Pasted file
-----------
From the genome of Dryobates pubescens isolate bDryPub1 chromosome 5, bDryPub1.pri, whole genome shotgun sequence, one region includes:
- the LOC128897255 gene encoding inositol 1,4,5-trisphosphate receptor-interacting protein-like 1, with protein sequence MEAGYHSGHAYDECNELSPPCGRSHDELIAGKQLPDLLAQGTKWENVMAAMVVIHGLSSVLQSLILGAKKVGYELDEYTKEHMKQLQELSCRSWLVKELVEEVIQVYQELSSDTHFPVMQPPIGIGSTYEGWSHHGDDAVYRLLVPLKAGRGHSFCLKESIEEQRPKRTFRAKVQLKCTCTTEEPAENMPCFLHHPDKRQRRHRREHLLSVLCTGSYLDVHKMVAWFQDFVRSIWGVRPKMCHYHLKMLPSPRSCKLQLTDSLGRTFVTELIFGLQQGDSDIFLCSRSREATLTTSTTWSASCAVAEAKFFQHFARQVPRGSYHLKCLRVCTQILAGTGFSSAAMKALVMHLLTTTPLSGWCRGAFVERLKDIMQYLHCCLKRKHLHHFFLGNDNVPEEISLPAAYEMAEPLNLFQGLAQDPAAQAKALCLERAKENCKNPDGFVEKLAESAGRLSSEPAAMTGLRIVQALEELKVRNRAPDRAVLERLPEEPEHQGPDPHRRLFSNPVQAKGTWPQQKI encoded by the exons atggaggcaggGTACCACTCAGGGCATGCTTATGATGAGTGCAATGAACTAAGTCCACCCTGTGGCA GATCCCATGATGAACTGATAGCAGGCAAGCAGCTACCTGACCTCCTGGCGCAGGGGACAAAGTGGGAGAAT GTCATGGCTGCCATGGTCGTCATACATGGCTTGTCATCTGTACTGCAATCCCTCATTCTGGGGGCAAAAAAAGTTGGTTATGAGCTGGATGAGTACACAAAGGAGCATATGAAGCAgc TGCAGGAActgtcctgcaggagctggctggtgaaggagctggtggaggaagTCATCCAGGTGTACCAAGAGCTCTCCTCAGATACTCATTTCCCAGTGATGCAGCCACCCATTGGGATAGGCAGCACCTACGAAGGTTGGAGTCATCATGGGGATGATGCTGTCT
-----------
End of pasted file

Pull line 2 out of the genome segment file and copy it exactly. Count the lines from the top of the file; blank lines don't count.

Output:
- the LOC128897255 gene encoding inositol 1,4,5-trisphosphate receptor-interacting protein-like 1, with protein sequence MEAGYHSGHAYDECNELSPPCGRSHDELIAGKQLPDLLAQGTKWENVMAAMVVIHGLSSVLQSLILGAKKVGYELDEYTKEHMKQLQELSCRSWLVKELVEEVIQVYQELSSDTHFPVMQPPIGIGSTYEGWSHHGDDAVYRLLVPLKAGRGHSFCLKESIEEQRPKRTFRAKVQLKCTCTTEEPAENMPCFLHHPDKRQRRHRREHLLSVLCTGSYLDVHKMVAWFQDFVRSIWGVRPKMCHYHLKMLPSPRSCKLQLTDSLGRTFVTELIFGLQQGDSDIFLCSRSREATLTTSTTWSASCAVAEAKFFQHFARQVPRGSYHLKCLRVCTQILAGTGFSSAAMKALVMHLLTTTPLSGWCRGAFVERLKDIMQYLHCCLKRKHLHHFFLGNDNVPEEISLPAAYEMAEPLNLFQGLAQDPAAQAKALCLERAKENCKNPDGFVEKLAESAGRLSSEPAAMTGLRIVQALEELKVRNRAPDRAVLERLPEEPEHQGPDPHRRLFSNPVQAKGTWPQQKI encoded by the exons atggaggcaggGTACCACTCAGGGCATGCTTATGATGAGTGCAATGAACTAAGTCCACCCTGTGGCA GATCCCATGATGAACTGATAGCAGGCAAGCAGCTACCTGACCTCCTGGCGCAGGGGACAAAGTGGGAGAAT GTCATGGCTGCCATGGTCGTCATACATGGCTTGTCATCTGTACTGCAATCCCTCATTCTGGGGGCAAAAAAAGTTGGTTATGAGCTGGATGAGTACACAAAGGAGCATATGAAGCAgc TGCAGGAActgtcctgcaggagctggctggtgaaggagctggtggaggaagTCATCCAGGTGTACCAAGAGCTCTCCTCAGATACTCATTTCCCAGTGATGCAGCCACCCATTGGGATAGGCAGCACCTACGAAGGTTGGAGTCATCATGGGGATGATGCTGTCT